Baking With Protein Powder: A Few Tips

January 31, 2013

I love protein powder, it’s a big part of my nutrition and has been such for years. Being a sportsman, I couldn’t picture a proper recovery - after the daily strenuous workouts I put myself through - without protein powder delivering the much needed aminoacids to my strained muscles.
At the beginning I would use protein powder only in smoothies. Over the last year or so I’ve learned new ways to incorporate protein powder in my diet that do not only involve a blender.
I discovered that baking with protein powder is quite fun indeed. Brownies, cookies, muffins, oatmeal, pancakes, etc. What a huge learning curve it has been so far.
First thing I realized is that protein powder resembles a lot to flour; in that it’s “grainy” and does react similarly in recipes. It’s dry, absorbs liquids and gives a likewise texture to baked goods.
However, protein powders can be quite different. Some mix very well in smoothies but coagulate when cooked. Some are flour-like but tend to form lumps when blended with liquids.
After many failed attempts and some deserved successes, I got some experience under my belt.
If you’re interested, here’s my two cents’ worth.




The different types of protein powders available

The most popular types of protein powder are whey, soy, soy/whey blend and rice.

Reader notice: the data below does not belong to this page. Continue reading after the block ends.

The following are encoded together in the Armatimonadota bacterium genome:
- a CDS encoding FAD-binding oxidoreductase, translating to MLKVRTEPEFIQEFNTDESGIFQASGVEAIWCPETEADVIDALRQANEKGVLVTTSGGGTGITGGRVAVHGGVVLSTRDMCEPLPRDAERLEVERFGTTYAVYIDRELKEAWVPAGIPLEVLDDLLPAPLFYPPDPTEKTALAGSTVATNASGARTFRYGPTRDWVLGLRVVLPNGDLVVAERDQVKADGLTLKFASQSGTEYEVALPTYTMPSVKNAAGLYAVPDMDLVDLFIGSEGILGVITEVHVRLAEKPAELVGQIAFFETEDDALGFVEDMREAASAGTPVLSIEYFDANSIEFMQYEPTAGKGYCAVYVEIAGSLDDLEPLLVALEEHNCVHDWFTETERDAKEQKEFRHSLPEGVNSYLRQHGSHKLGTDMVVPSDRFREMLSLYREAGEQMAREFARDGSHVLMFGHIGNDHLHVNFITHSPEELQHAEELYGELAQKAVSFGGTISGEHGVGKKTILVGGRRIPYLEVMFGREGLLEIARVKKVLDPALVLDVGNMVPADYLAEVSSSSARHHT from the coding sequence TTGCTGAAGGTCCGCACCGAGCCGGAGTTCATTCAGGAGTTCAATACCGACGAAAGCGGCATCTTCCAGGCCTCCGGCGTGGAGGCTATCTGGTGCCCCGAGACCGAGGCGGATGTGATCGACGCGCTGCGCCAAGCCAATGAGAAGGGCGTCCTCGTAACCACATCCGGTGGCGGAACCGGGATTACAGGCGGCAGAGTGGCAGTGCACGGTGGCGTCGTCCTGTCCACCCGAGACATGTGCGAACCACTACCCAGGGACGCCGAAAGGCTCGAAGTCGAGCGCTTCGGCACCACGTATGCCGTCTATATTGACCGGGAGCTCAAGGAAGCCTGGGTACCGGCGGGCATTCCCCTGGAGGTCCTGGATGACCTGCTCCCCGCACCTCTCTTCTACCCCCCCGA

I‘ve baked with all of them and always got the best results from pure whey or soy/whey blend.
Rice protein powder is very delicate but also very dry and sometimes fails to blend smoothly with the other ingredients. I tried two different brands and both yielded similar (yet very different) results.
Soy reacts pretty well but has a powerful aftertaste. I can always feel it, even when I’ve used unflavored kind.
Also, I’m not very keen on using soy that it’s not 100% certified organic (because of the whole GMO thing) and it’s not always easy to find organic soy protein powder.
My go-to choice when baking with protein powder has to be whey. It’s a decent flour substitute that delivers best results when used together with some flour or (better yet) oat flour.
Whey gives an almost exact cake-like flour texture to baked goods. However, when used alone the finished product tends to be more drier than its counterpart baked with flour.
That’s why I like to use in my recipes a combination of protein powder and flour.
However, with goods with a high fat content (such as cookies or brownies) whey protein alone works just fine.

Potential reactions

Protein powder can react when exposed to high heat and especially extended high heat. As baking uses lower temperatures than pan or deep frying, it’s pretty safe and can be considered an ideal way to heat protein powder.
Keep in mind that protein powder tend to toughens baked goods, that’s why it’s very important to never overmix batters. Mix only until ingredients are sufficiently mixed, that’s about it.

Flavored or unflavored?

When it comes to choosing between flavored or unflavored protein powder it’s all about personal preferences.
I recommend using unflavored protein powder.
Even though companies have really made an effort to improve the taste of protein powders, I still find that flavored powders have a chemical aftertaste that I find off putting in baked goods.